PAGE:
Catherine DeYoung enamels because it allows her to leave behind artistic artifacts that reflect the time and place in which she lives- New Orleans. She enamels in New Orleans because of the numerous costume holidays and rich culture from food to celebrating. Enameling is the ancient art of melting thin layers of glass onto copper, fine silver, 18k gold, and iron. The first enamels date back to Egypt over 4000 years ago. Transparent enamels are enchanting permanent watercolors, while opaque colors are bold and graphic. Catherine’s enamel colors are inspired by the vibrant hued houses in New Orleans and by the glitter and sparkle of the Muses parade. New Orleans has seeped into her soul and filters out through her hands and into her work, play, and dreams.
We sat down with Catherine and asked her 10 questions.
What is something people don’t know about you? A fun fact.
I have a serious phobia of suede. I really don’t even like saying the word.
Describe your art in three words.
Feminine, detailed, and durable.
Describe yourself in one word.
What do you love the most about creating art in New Orleans? What particular part of your immediate environment, or in your neighborhood, specifically influences your work?
The colors of the houses, the plants, flowers, insects, and people are all sources of inspiration for me. Details in a flowers petal, the dots and shades of brown, green, red and orange on a cicada and the color of my neighbor’s eyes are what I try to recreate with enamel.
Describe your creative process. Are there any rituals or rites of passage you exercise before you begin a new piece?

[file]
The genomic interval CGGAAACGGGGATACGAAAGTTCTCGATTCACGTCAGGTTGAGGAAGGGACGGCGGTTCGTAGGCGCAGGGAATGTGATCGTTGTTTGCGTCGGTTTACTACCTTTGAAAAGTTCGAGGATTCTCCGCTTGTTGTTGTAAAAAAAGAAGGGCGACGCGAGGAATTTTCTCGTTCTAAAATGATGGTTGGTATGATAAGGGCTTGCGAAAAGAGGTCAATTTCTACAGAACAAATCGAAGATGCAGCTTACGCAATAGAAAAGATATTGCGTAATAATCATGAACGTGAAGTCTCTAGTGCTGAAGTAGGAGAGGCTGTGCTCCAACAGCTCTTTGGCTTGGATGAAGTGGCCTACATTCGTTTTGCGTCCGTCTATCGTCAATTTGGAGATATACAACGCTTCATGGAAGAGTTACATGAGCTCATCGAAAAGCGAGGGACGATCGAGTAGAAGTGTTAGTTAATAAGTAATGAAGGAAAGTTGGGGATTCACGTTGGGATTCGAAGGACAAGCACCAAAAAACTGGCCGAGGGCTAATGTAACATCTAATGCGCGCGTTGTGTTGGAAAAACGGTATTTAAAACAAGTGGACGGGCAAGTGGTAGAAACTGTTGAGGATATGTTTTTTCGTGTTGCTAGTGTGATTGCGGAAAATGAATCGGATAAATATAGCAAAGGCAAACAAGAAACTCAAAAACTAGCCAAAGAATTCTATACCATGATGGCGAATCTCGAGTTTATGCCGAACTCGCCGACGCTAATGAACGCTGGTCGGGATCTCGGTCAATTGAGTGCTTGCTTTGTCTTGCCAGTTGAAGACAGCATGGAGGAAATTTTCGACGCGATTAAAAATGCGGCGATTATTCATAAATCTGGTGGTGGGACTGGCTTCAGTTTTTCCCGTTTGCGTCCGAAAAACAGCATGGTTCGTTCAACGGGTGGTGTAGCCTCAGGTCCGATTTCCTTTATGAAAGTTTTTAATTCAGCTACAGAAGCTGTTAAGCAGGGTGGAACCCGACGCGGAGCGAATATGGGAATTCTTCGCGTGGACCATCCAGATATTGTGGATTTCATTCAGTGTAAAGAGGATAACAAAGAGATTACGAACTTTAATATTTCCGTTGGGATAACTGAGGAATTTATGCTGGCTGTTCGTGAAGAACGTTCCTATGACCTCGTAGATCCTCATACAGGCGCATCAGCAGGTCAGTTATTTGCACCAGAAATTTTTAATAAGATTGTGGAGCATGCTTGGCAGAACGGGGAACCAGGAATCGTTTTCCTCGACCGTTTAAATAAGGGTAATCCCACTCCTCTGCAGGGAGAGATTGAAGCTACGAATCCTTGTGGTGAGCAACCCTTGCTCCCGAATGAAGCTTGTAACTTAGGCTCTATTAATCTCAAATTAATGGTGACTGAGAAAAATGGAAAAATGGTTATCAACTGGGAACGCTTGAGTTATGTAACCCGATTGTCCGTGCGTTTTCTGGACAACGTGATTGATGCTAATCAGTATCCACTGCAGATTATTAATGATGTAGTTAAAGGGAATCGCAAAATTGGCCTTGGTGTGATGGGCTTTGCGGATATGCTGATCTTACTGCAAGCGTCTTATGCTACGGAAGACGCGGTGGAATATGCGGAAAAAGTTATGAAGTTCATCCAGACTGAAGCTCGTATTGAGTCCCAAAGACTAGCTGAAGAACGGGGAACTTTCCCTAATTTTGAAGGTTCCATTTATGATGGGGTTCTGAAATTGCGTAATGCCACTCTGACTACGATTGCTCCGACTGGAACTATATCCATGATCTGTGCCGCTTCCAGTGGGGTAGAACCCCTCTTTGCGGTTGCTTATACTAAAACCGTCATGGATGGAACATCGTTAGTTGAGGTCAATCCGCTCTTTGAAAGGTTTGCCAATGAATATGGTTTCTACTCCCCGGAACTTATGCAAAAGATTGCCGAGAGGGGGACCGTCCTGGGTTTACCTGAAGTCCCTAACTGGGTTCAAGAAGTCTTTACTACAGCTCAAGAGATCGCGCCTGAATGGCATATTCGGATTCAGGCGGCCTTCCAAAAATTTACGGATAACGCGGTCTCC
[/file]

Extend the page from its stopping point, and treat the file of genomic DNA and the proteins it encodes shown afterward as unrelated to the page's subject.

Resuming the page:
I start by thinking very hard about my topic; I think about it for weeks, sometimes months. Then I imagine the piece of artwork that I want to make that expresses how I feel about my topic. I create a piece of artwork with very few sketches that come out how I imagined it. I always accept happy accidents or details that my hands think of and my mind was unaware of. My hands have a mind of their own. Some pieces I work on for years. Each of my more elaborate works has its time and place for being finished and can’t be rushed.
Where do you draw inspiration?
My inspiration comes from the beautiful details that are all around me in New Orleans.
Who are your artistic influences, or gurus?
I have always loved the paintings of Marsden Hartley. I also have been heavily influenced by design from the Art Nouveau era, in particular the works of Alphonse Mucha. I idolize the enamelist Kenneth Bates. He was the godfather of modern American enameling; I have a deep connection with him.
In New Orleans, art and music go hand in hand. What type of music, band or song lyric best describes your work?
I think the music of Billie Holiday goes well with my work. I love the velvety richness in her voice. Her vivid visual lyrics have influenced many facets of my life.
Where can we find you when you are not creating art?
You will find me on my porch with my neighbors, my husband, my children and my cats; only some of us drinking wine.
What is your favorite time of day/day of the week/month of the year?
I love the morning time; I have energy and a fresh clean mind.